Background: The incidence of Philadelphia chromosome (Ph)-positivity in adult patients with acute myeloid leukemia (AML) is very low ranging from only 1 to 2%. Ph-positive AML has been included in the high-risk group presenting lower complete remission (CR) rate and early relapse after standard chemotherapy. However, the treatment outcome in a large cohort is not well elucidated due to its low incidence and variable treatment strategies including the use of tyrosine kinase inhibitors. We attempted to unveil clinical outcomes of Ph-positive AML in association with concomitant chromosomal abnormalities.
Methods: We retrospectively analyzed 29 patients with Ph-positive AML (median age: 43 years old [range; 18-80]) from 2002 to 2016. Except for the 2 patients who did not get treated at all, 3 were treated repeatedly with low-dose cytarabine and 24 were treated with 3+7 standard induction chemotherapy, followed with the application of interim imatinib 400mg until the starting day of next chemotherapy or conditioning for hematopoietic cell transplantation (HCT). Among them, 17 underwent allogeneic HCT from sibling donors (n=6), unrelated donors (n=7), and haploidentical donors (n=4).
Results: In total of 29 patients, 7 (24.1%) had additional inv(16). There were 3 therapy-related AML in Ph-positive AML subgroup with inv(16), while none were observed in the subgroup without inv(16). In the Ph-positive AML subgroup with inv(16), median age was younger (31 vs. 44 years old, p= 0.083) and CR rate was higher (85.7% vs. 54.5%, p= 0.214) than the opposite. Among 27 treated patients, 20 (74.1%) patients achieved CR after standard chemotherapy with interim imatinib, and 2 achieved CR after low-dose cytarabine with interim imatinib. In the entire patients group, after a median follow-up duration of 41.5 months (range: 0.2 to 156.6), 5-year overall survival (OS) was 40.1%. However, 5-year OS of 17 patients (11 in subgroup without inv(16) and 6 in subgroup with inv(16)) treated with allogeneic HCT was 69.3%, and 6 patients among them with Ph-positive AML with inv(16) were all alive after allogeneic HCT. In contrast, all 12 patients who were not treated with allogeneic HCT expired within a median of 6.3 months [range: 0.2-18].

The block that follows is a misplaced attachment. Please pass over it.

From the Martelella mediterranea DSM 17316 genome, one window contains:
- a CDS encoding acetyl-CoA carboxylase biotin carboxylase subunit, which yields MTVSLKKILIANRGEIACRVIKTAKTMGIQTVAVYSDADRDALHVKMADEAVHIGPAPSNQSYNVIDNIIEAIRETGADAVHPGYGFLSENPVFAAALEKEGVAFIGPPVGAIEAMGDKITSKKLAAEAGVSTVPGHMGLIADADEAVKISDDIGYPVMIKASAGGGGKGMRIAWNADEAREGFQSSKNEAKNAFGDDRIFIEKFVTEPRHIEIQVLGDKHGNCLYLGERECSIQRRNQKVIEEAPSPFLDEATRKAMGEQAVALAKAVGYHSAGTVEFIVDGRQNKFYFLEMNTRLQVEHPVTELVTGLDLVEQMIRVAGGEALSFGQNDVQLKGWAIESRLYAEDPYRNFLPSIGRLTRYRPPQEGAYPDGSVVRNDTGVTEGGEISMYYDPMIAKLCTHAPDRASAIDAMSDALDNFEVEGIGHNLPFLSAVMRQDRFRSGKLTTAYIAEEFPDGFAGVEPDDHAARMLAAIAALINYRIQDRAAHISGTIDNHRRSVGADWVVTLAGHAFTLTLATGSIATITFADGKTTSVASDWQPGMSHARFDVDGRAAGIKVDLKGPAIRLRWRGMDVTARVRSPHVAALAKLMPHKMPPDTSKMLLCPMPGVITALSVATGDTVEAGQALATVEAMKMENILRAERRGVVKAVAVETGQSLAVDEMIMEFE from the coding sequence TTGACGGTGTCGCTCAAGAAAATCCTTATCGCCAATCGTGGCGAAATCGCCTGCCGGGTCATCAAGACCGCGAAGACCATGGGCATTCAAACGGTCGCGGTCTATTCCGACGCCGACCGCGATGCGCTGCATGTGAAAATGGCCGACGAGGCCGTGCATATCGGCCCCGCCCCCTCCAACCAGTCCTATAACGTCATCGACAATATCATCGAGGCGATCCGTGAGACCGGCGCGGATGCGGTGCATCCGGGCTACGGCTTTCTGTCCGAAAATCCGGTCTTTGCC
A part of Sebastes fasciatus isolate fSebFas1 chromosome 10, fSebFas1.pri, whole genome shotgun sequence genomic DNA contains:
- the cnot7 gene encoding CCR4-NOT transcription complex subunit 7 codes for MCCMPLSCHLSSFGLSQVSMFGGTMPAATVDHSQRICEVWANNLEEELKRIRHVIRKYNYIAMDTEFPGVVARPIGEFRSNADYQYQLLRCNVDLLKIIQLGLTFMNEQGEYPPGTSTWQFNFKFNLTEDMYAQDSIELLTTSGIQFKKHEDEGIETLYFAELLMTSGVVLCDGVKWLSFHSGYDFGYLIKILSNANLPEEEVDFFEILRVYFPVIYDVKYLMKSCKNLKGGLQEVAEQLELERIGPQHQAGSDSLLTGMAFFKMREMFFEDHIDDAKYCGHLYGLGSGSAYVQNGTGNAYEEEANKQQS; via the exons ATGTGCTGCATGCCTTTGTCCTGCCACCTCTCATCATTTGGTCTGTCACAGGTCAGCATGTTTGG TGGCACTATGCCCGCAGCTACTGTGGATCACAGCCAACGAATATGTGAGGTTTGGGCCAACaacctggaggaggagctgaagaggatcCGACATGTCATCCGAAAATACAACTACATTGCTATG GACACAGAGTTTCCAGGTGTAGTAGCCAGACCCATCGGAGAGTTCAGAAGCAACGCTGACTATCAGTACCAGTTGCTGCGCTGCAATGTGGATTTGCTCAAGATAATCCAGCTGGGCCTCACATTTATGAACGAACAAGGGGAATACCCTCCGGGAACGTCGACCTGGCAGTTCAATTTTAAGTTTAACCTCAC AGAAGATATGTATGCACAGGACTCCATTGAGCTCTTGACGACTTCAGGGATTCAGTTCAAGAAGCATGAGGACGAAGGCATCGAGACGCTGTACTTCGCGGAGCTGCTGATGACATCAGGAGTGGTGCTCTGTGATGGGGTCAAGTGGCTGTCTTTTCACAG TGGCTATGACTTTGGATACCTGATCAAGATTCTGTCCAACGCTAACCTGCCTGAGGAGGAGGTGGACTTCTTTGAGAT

Conclusion: This study revealed that interim imatinib combined chemotherapy produced an acceptable CR rate, and allogeneic HCT as a post-remission therapy was a feasible choice for providing a long-term disease control in adult patients with Ph-positive AML. We also identified that inv(16) was related to favorable outcomes regardless of the coexisting t(9;22) and to therapy-related AML.
Kim: BMS: Honoraria, Membership on an entity's Board of Directors or advisory committees, Research Funding; Novartis: Honoraria, Membership on an entity's Board of Directors or advisory committees, Research Funding; Takeda: Membership on an entity's Board of Directors or advisory committees, Research Funding; Il-Yang: Consultancy, Honoraria, Membership on an entity's Board of Directors or advisory committees, Research Funding; Pfizer: Honoraria, Membership on an entity's Board of Directors or advisory committees, Research Funding.
Asterisk with author names denotes non-ASH members.
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